Freedom to the bokkies! Picture my CTEET.
Freedom to the bokkies! Picture my CTEET.

 

Phoenix plants – fynbos reemerging after fire

DSC_0321-1024x678.jpg

A couple of weeks ago all people talked about in and around Cape Town was the monumental fire, raging through 5,500 hectares of the Cape Peninsula. Thanks to all the hard work that firefighters and hundreds of volunteers put into it, fighting extreme temperatures and wind, the fire has been stopped. Fires always cause a public outcry, concern of people’s safety and a lot of misinformation, especially about the role it plays in the fynbos ecosystem.

Not everyone knows that fynbos are well adapted to burn and for many species fire is essential for their reproduction. Some seeds have been waiting for years buried in the soil for the unique combination of nutrients that comes from the fire they need to grow. Many fynbos species need fire to release their seeds from tightly packed cones.

Each fire is a random process, a lottery, where it’s hard to predict how the ecosystem will look like, some plants will resprout and flourish, some will perish forever. The interplay of temperature, wind and rain will decide the faith of each seed and root.

I had an exciting opportunity to witness the rebirth of fynbos after fire at the Kenilworth Conservation Area this week.

Kenilworth Conservation Area is a small nature reserve that is located in the middle of the horse race course. Due to its location this 50 ha patch of land has been undisturbed for more than 100 years and naturally became the best preserved Sand Fynbos Area in the Western Cape. The area consists of permanent and seasonal wetlands and lowland fynbos. It’s home to several endangered plant species and the cute microfrog.

The fire at Kenilworth was happening a bit earlier (18th of Feb) than the big fire raging in Muizenberg and was a controlled ecological fire to stimulate the fynbos ecosystem before the rain season.
From afar the area just looks like a warzone, destroyed and sad. But if you get closer you’ll see proteas’ and leucodendrons’ seeds released into the soil, just waiting for the April rains, grasses and restios growing in full power again and wonderful bulbs emerging from the ashes. And the tough alien invasive plants resprouting too, only to create more work for the field rangers removing them to give space to the fynbos.

March lilies (Amaryllis Belladonna) are the first to emerge after the fire
March lilies (Amaryllis Belladonna) are the first to emerge after the fire
Arum lily (Zantedeschia aethiopica) coming up from the ashes.
Arum lily (Zantedeschia aethiopica) coming up from the ashes.
DSC_0266
Carpet Pelargoniums taking over the opened landscape
DSC_0272
Restios and grounds are the fastest to claim their ground after fire
DSC_0287
Controlled fires are carried out in stages to allow animals to find safety. This mole snake was not fortunate enough to do it anyways.
DSC_0301
The heat of flames opens up the woody cones of the leucadendrons and proteas and the seeds drop out to the newly fertilised soil, waiting to be dispersed by rodents and ants.
Erica verticillata, needs fire to release the seeds to the soil
Erica verticillata, needs fire to release the seeds to the soil
Bulbina favosa
Bulbina favosa taking a chance to blossom in the open canopy after fire.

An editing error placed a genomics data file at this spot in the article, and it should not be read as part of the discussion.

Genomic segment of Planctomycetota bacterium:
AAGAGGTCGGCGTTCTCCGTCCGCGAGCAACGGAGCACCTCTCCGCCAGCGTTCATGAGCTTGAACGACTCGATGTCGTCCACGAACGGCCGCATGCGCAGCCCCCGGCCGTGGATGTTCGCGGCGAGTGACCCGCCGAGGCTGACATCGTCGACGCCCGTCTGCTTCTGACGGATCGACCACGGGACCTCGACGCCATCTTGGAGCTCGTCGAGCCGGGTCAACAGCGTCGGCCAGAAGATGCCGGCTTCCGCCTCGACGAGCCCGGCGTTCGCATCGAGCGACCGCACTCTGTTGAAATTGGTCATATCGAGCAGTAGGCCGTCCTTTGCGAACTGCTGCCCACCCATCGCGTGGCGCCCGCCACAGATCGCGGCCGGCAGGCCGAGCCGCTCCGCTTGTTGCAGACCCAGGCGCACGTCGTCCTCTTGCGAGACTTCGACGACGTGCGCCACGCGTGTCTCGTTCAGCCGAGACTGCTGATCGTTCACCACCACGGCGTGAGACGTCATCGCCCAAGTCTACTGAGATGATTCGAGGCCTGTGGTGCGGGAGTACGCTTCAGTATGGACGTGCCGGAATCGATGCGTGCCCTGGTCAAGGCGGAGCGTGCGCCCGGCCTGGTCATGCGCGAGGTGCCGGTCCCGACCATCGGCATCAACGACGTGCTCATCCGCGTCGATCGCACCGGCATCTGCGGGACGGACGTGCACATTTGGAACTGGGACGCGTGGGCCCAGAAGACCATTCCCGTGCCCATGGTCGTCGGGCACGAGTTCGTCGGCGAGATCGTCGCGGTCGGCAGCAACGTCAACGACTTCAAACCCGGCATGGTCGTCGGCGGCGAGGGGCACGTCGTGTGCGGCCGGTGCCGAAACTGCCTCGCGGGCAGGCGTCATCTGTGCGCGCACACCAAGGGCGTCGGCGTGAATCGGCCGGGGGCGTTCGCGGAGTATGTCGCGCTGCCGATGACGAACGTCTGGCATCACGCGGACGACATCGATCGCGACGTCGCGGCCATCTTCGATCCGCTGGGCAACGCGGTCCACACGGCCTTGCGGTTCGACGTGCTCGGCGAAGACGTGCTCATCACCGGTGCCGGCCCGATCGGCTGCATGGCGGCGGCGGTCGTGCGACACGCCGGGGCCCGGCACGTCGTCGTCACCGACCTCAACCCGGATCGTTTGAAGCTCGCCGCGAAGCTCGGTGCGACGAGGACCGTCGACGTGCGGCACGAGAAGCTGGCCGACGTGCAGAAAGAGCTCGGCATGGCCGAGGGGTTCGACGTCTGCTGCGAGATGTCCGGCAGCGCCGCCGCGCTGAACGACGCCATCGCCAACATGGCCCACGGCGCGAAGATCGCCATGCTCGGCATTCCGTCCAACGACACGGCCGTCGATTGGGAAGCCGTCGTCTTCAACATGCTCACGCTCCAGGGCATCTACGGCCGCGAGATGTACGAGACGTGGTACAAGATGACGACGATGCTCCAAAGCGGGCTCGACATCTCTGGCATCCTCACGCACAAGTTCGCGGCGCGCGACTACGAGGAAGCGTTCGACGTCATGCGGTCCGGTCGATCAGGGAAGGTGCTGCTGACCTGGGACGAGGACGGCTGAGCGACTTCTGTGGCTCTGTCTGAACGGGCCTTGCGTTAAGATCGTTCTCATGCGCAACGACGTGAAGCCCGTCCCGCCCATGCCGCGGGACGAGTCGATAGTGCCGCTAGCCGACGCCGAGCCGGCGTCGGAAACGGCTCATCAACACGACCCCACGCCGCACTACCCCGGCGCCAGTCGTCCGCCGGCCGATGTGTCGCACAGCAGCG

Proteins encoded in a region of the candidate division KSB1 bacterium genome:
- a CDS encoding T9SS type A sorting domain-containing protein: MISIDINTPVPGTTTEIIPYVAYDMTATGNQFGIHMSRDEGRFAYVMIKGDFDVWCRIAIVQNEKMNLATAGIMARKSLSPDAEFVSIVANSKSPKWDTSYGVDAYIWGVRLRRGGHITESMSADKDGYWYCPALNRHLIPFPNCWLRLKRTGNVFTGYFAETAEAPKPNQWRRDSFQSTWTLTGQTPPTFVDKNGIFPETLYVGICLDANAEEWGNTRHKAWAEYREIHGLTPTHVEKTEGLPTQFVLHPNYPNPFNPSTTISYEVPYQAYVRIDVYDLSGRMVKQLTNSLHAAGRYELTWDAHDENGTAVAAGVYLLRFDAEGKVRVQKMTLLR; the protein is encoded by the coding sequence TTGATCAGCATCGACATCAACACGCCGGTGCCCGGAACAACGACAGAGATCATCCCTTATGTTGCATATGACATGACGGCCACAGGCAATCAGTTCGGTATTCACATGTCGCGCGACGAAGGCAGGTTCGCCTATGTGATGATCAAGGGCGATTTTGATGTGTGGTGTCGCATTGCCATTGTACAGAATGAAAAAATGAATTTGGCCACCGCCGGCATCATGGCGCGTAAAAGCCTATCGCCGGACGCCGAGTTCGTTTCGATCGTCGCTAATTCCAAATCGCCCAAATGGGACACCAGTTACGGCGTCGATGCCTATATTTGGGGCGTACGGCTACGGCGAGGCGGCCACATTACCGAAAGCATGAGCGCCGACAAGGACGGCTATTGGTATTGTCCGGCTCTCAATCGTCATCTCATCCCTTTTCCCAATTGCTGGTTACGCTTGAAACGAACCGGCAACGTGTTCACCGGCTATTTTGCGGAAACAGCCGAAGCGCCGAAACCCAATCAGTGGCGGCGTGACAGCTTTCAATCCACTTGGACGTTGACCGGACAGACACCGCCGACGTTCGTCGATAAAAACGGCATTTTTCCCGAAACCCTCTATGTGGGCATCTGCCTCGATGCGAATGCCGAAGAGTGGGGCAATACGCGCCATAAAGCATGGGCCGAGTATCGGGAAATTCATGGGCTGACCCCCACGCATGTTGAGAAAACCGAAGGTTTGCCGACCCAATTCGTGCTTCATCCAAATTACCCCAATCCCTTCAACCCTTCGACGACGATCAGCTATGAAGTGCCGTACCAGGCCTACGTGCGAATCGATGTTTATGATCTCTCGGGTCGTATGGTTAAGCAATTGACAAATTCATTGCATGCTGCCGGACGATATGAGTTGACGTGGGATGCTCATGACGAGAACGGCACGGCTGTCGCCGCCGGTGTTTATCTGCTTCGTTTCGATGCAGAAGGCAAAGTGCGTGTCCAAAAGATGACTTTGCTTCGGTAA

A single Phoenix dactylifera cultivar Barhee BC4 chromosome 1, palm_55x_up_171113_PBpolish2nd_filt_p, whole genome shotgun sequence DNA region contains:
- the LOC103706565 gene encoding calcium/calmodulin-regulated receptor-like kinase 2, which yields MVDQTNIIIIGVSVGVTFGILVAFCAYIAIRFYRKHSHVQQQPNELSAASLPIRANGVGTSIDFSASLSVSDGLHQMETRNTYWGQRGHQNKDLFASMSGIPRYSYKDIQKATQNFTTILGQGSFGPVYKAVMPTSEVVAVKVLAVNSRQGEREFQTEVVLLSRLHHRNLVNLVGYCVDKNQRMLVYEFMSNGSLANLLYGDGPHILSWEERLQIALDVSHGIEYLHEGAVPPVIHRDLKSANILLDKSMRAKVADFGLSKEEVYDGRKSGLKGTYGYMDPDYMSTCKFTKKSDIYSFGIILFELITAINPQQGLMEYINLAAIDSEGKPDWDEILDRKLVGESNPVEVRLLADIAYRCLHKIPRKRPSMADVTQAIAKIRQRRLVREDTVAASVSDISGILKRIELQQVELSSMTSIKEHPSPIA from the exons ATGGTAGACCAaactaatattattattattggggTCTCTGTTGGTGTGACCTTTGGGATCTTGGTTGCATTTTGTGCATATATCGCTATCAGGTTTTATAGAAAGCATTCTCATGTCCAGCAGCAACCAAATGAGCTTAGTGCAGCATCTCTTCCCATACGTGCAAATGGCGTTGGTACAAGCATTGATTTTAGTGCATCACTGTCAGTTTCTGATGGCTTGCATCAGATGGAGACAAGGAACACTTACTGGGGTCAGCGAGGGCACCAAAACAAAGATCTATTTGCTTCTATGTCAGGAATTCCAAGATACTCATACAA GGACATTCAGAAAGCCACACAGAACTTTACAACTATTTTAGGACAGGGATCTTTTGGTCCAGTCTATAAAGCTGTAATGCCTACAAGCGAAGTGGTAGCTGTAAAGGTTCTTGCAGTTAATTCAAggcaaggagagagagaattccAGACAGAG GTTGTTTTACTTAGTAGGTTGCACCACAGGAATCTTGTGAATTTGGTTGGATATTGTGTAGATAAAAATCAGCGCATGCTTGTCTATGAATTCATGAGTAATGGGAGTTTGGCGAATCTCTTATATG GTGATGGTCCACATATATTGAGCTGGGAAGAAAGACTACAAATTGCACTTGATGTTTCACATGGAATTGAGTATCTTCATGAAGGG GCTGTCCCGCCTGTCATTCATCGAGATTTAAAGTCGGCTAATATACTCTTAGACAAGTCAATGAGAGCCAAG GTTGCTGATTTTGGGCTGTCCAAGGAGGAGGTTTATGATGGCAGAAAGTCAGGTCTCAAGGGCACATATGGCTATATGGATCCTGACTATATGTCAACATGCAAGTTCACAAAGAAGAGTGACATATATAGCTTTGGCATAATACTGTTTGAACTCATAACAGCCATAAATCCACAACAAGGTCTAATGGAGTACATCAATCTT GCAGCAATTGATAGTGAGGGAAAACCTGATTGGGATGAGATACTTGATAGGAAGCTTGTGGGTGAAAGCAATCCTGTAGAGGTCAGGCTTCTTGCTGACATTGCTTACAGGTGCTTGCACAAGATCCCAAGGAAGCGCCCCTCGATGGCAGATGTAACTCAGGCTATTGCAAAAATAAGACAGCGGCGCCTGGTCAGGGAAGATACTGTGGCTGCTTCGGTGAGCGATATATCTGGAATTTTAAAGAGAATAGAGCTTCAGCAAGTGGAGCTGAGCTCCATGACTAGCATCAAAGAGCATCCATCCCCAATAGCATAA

Some alien trees are unfortunately quite resilient to fire as well and quickly resprout.
Some alien trees are unfortunately quite resilient to fire as well and quickly resprout.

Kenilworth Racecourse is a privately owned land, so you can only visit the reserve by prior arrangement and with educational or research purpose. You can also join the “Friends of Kenilworth Conservation area”  group and join one of many events they arrange at the reserve. Contact them to arrange a visit or for more info, it should be really nice there in the spring when many plants are in bloom or go in the winter, when the frogs are out!

To learn more about how fire affects the fynbos ecosystems and see more beautiful pics of their rebirth, check out this recent article in African Geographic: RISING FROM THE FLAMES IN TABLE MOUNTAIN NATIONAL PARK

Discovering fynbos

Erica_laeta_var_incisa_Rd_to_Cape_Point_Jan_13_2-1024x683.jpg

What is so special about dry and dull bush vegetation that clothes the mountain slopes in the Western Cape? You probably have never even heard of it. Even the locals often consider it just an annoying spiky obstacle on their way and a fire hazard to their homes. We do appreciate the occasional rooibos tea, geraniums in our gardens and proteas in our flower arrangements, however.

But there is a special beauty in fynbos, and to experience it you have to be a true adventurer and get close to discover the rich variety of delicate flowers and a truly fascinating toolkit of adaptations that allows these plants to thrive in harsh conditions through wind, droughts and fires.

With more than 7000 species the potential of discovery is endless. It is little wonder that even experts are often puzzled when trying to identify fynbos species. 

If you are like me and just starting your botanical journey into the Cape Floral Kingdom, I think, a good place to start is to learn to distinguish between the main fynbos families: Ericas, Proeas, Restios and Geopythes(this last one is actually a group of families). 

1. Ericas (Ericaceae) or heather. 

Found in moist acid soils, on the seaward facing slopes. These are the brightest flowering shrubs. You can identify them by small, often folded, hard and dryish leaves.